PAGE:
Frequently asked questions about the plugin and the cookie law.
No. As a generic plugin there’s no way we can know anything about your specific circumstances. It can be used as part of an overall plan of action to comply, but just installing it and doing nothing more does nothing to help you.
If you are looking for specialist legal advice relating to your website you should always consult a lawyer.
More correctly, this is called the ‘EU e-Privacy Directive’. Popular media refers to it as the ‘EU Cookie Law’.
Under EU privacy regulations, websites must make it clear to visitors what information about them is being stored. This specifically includes cookies. Even if cookies do not store information identifying an individual, you must still provide your visitor with information on what is being stored, by whom, what for, and so on.
Certain cookies are exempt from this- those deemed to be “strictly necessary” (e.g. WordPress stores session cookies for authentication, without these it wouldn’t work) however cookies stored by analytics software like Google Analytics do not fall into this category.
In short, no, although there is a great deal of ambiguity and misinformation around this law.
What the law really gets at is privacy, not just cookies. The UK government, for example, use a version of what is called “implied consent” on their own websites, which is a similar technique to what this plugin does.
Online Marketing experts Econsultancy provide their perspective on this interpretation. This plugin follows the same approach.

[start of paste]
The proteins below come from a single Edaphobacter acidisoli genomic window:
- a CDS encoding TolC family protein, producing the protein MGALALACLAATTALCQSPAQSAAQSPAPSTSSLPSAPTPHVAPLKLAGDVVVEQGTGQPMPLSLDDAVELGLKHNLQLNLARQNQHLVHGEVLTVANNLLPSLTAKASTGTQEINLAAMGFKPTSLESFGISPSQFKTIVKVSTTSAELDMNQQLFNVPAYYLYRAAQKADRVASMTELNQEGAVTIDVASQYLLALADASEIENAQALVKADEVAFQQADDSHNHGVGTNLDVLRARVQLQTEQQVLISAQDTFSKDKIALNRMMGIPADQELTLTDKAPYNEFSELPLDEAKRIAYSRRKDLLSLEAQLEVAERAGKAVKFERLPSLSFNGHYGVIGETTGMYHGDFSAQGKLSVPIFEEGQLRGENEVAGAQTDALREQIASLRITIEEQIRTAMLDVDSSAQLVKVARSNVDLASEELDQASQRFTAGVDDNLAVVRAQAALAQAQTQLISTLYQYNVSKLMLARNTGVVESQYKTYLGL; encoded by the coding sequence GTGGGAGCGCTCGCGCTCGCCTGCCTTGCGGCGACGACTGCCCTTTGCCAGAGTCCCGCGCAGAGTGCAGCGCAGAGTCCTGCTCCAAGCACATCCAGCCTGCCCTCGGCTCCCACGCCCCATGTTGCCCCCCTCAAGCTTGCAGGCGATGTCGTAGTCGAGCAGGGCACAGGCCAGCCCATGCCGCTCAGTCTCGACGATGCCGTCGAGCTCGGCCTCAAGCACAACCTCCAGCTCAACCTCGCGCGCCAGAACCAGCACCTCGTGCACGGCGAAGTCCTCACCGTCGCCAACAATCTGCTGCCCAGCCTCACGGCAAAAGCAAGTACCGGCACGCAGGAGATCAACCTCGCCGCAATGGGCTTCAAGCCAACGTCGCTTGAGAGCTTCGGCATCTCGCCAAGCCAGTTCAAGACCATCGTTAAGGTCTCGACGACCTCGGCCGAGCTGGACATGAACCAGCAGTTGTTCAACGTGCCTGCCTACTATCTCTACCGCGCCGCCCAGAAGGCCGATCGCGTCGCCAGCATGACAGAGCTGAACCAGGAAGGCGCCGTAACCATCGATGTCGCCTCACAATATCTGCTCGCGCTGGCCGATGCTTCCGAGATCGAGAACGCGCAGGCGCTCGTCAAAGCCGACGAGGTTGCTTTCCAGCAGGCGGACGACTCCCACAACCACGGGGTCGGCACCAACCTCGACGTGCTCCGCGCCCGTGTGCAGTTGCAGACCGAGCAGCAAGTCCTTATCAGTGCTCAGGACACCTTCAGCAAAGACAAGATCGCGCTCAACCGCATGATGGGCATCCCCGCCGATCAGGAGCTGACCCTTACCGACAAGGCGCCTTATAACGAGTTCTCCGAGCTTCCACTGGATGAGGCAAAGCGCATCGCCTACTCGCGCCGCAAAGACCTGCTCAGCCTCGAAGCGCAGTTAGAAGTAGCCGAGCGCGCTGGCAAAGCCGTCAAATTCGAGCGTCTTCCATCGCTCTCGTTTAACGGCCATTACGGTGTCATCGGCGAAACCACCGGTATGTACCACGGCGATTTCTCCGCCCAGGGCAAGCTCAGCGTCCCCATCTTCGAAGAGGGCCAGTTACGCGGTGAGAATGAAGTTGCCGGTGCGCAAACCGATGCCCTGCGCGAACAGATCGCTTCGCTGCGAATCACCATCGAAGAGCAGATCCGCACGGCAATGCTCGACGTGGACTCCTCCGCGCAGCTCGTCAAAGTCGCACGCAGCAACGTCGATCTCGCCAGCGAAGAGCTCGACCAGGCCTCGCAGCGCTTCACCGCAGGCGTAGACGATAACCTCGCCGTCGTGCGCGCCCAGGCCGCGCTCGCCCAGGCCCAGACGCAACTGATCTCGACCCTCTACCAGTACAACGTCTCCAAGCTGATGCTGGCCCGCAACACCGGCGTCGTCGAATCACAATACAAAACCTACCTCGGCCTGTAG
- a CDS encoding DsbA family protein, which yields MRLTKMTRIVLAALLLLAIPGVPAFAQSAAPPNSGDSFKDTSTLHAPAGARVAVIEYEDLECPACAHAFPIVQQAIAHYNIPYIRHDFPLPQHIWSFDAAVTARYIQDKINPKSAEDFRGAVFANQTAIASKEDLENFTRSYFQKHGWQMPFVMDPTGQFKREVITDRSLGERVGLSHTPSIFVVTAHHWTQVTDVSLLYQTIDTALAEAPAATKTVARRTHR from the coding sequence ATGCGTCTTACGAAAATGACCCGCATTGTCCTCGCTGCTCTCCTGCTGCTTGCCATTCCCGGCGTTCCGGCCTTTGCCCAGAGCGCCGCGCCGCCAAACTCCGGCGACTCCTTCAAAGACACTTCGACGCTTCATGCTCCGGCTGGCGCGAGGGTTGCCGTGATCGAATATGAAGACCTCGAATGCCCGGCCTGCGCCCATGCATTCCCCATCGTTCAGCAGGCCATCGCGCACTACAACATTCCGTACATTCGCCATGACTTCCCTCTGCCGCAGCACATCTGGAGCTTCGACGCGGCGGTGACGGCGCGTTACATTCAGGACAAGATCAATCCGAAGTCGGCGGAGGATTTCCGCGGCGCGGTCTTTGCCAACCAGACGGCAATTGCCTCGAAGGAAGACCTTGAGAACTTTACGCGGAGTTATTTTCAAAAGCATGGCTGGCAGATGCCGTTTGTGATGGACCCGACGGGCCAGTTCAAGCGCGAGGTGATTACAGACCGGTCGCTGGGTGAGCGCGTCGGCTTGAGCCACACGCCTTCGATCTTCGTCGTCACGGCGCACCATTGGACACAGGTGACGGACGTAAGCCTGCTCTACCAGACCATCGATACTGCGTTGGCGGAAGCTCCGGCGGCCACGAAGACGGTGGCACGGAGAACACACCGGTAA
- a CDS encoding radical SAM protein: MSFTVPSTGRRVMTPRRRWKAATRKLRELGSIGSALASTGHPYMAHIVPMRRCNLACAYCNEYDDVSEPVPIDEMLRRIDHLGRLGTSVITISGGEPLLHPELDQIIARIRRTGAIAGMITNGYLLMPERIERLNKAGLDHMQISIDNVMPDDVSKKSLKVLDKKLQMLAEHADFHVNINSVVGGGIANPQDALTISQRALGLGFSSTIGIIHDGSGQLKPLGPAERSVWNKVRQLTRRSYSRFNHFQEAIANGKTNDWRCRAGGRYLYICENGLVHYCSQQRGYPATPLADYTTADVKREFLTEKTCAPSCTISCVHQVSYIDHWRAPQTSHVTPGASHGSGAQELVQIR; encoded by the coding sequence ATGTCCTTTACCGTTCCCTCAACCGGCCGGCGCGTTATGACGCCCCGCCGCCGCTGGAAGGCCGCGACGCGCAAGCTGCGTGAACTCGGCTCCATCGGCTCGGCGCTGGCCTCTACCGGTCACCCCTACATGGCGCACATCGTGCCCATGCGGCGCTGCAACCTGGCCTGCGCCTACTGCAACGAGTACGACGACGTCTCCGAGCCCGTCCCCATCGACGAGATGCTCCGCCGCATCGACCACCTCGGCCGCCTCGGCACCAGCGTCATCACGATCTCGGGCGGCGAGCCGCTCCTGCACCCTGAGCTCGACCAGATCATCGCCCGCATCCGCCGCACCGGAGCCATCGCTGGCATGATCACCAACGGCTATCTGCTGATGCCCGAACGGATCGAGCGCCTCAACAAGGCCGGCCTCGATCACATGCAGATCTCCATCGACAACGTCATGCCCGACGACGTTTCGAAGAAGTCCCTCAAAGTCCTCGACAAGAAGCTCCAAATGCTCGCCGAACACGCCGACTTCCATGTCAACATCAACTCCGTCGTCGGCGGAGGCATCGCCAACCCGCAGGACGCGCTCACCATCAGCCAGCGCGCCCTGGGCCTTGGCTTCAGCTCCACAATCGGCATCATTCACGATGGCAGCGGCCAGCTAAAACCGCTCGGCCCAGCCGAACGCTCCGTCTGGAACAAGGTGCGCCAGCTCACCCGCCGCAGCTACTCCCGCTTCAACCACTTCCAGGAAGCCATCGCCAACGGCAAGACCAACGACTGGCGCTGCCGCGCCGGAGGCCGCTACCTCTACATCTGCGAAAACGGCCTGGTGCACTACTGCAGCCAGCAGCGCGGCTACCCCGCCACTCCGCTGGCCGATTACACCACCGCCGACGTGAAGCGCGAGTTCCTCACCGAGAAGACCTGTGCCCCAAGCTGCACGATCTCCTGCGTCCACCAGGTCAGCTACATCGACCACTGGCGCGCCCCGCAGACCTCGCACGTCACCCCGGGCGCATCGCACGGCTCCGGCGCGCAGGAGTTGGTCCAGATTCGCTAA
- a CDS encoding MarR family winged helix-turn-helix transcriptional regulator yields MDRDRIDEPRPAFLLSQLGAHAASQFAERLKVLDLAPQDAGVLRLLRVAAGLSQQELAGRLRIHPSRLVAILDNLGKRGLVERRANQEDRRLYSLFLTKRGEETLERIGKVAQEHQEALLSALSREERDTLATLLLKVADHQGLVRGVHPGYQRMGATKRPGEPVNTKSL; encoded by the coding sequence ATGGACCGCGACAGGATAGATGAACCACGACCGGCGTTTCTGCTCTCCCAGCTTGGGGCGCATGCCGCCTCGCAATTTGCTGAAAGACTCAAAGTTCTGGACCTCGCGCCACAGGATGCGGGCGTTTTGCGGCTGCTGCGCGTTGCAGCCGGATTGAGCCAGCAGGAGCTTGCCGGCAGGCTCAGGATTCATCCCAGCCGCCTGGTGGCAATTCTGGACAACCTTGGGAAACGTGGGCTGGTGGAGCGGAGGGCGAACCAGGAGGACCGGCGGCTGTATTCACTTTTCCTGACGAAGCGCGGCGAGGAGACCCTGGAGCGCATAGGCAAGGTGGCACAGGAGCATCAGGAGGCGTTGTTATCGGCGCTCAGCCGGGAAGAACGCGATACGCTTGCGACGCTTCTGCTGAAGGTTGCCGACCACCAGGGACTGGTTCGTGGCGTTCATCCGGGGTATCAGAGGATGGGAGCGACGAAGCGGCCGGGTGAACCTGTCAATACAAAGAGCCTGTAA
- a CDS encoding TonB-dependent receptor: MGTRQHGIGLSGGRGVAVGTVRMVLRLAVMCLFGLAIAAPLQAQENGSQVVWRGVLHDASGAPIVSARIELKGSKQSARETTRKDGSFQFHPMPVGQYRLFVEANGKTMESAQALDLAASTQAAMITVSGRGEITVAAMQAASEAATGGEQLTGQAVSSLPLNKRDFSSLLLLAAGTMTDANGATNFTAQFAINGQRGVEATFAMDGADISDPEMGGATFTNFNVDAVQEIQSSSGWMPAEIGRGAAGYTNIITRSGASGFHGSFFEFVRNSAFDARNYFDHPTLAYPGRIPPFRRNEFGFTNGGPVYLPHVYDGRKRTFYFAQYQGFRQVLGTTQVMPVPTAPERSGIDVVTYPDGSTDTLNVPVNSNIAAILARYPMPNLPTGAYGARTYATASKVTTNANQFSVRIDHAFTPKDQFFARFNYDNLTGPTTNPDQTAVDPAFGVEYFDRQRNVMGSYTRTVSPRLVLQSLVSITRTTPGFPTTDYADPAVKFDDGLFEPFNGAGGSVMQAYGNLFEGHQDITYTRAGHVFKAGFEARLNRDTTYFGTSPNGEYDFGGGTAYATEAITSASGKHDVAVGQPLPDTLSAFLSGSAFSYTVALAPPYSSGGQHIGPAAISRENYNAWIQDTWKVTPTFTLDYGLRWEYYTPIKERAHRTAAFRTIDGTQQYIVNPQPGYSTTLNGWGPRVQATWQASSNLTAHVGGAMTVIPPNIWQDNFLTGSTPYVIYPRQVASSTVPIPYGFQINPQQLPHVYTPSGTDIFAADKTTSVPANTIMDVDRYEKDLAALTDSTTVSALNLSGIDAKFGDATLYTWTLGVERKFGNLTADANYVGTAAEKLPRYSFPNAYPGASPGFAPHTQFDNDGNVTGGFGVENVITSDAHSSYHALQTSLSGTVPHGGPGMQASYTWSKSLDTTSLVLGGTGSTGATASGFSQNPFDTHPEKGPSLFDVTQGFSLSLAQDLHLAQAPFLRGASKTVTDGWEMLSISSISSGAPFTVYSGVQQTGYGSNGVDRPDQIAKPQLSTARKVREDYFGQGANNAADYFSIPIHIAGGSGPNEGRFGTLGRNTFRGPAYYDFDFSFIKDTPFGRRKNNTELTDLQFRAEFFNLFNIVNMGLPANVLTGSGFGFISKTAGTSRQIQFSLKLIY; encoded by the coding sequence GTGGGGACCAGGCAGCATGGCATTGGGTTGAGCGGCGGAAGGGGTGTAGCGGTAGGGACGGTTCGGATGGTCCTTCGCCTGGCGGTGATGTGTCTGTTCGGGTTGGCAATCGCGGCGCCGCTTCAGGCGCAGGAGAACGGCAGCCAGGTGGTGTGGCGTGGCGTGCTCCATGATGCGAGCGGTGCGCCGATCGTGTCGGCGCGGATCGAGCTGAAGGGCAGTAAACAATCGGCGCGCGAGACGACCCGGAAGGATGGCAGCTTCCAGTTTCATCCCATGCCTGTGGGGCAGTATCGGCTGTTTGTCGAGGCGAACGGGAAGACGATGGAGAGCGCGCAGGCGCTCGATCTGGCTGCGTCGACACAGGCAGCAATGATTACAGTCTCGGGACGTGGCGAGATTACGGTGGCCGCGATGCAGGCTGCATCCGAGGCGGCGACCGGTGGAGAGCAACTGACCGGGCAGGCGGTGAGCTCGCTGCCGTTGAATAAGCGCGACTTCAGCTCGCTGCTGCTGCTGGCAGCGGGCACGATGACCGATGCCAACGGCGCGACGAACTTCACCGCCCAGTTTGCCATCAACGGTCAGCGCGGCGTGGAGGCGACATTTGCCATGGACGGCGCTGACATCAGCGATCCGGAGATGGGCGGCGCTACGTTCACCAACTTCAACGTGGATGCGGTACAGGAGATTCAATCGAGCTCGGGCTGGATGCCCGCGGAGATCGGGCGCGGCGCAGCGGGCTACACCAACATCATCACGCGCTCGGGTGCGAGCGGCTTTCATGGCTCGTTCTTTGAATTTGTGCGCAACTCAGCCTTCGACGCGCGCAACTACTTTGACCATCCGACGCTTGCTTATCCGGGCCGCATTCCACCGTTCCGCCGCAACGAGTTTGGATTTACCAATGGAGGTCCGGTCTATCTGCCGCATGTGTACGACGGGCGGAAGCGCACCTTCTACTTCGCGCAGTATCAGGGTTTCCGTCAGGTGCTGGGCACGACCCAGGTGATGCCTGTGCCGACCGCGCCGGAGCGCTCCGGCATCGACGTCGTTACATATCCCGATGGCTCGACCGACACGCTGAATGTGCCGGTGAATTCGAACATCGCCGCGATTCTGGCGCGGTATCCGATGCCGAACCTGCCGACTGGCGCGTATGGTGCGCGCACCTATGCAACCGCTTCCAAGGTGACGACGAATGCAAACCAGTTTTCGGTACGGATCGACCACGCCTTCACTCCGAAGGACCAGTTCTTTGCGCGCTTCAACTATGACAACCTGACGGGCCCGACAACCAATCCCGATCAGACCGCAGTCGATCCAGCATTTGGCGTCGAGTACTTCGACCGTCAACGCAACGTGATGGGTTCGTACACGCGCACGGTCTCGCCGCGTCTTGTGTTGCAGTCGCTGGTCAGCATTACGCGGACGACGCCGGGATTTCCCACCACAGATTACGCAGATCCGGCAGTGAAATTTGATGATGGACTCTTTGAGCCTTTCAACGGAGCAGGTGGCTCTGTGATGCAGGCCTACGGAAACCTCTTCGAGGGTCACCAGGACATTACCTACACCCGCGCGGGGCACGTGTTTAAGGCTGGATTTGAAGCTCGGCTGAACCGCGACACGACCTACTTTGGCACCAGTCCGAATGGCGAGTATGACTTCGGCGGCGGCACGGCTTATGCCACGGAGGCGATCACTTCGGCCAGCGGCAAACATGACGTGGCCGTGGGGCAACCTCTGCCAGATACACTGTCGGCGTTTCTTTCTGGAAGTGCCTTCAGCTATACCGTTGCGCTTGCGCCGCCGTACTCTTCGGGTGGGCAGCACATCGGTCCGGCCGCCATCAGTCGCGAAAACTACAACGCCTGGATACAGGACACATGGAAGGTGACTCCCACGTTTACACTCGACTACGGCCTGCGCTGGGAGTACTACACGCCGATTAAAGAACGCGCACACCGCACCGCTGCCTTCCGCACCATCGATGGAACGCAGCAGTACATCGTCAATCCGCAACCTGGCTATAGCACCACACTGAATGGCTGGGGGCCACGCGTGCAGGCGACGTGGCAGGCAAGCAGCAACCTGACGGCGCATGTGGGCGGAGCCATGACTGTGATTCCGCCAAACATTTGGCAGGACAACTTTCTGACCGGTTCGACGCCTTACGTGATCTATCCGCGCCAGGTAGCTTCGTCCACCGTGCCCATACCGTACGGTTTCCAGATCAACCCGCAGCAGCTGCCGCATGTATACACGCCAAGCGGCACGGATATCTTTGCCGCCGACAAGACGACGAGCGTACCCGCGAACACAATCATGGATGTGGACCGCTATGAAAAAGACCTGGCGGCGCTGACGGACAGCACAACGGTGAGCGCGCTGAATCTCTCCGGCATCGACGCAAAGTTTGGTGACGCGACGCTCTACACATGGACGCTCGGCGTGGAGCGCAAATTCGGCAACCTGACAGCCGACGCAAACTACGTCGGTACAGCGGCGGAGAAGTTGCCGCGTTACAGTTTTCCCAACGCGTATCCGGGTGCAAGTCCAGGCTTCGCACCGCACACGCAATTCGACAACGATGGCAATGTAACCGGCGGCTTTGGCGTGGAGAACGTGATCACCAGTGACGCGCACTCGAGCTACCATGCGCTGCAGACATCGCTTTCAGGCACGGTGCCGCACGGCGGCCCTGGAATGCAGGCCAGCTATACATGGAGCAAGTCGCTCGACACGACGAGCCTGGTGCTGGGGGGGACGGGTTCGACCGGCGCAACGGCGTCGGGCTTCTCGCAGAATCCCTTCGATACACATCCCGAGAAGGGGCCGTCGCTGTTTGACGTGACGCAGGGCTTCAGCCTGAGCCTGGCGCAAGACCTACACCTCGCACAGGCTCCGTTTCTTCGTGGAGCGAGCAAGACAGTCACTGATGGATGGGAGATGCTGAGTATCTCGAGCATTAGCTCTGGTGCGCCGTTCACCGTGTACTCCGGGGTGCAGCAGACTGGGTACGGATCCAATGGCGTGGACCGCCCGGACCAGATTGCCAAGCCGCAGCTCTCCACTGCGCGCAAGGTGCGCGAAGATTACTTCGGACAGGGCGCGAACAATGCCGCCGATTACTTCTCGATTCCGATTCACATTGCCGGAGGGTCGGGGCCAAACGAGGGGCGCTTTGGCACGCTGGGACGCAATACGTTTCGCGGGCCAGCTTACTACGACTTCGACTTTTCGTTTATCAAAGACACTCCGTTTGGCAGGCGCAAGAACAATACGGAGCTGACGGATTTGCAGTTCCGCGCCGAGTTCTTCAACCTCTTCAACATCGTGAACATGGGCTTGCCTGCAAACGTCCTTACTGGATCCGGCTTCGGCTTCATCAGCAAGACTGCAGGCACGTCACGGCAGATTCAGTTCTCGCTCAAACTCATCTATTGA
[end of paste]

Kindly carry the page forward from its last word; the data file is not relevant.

No- there is no point in doing so.
The reason it doesn’t keep track is two fold:
What exactly will you do with the information once you store it? Let’s say a visitor ‘accepts’ – you could track their IP address, but you’re not going to ask their name, address, etc and you’re clearly never ever going to insist they tell you that information before they are allowed to use your website. So perhaps you could record that on a specific date+time, IP address x.x.x.x clicked accept. Do you also store the IP of those who don’t do anything? If they don’t do anything what does that mean? If a visitor tells you some time later that they didn’t accept, how do you prove that they did/didn’t? You can’t do that from their IP address unless you know what it was- there is no reliable/verifiable way of knowing (think e.g. mobile access, office access, home access, etc- all different IP addresses).
The UK implemented this law over 3 years ago and many raised these issues about the stupidity of the law. In practice implied consent is widely used including by large businesses, advisory consultancies, law firms, government agencies, and so on. A similar approach is used by many other EU member states. I’m not a lawyer so I can’t give you legal advice but this is the solution I believe to be the best and is a widely adopted approach.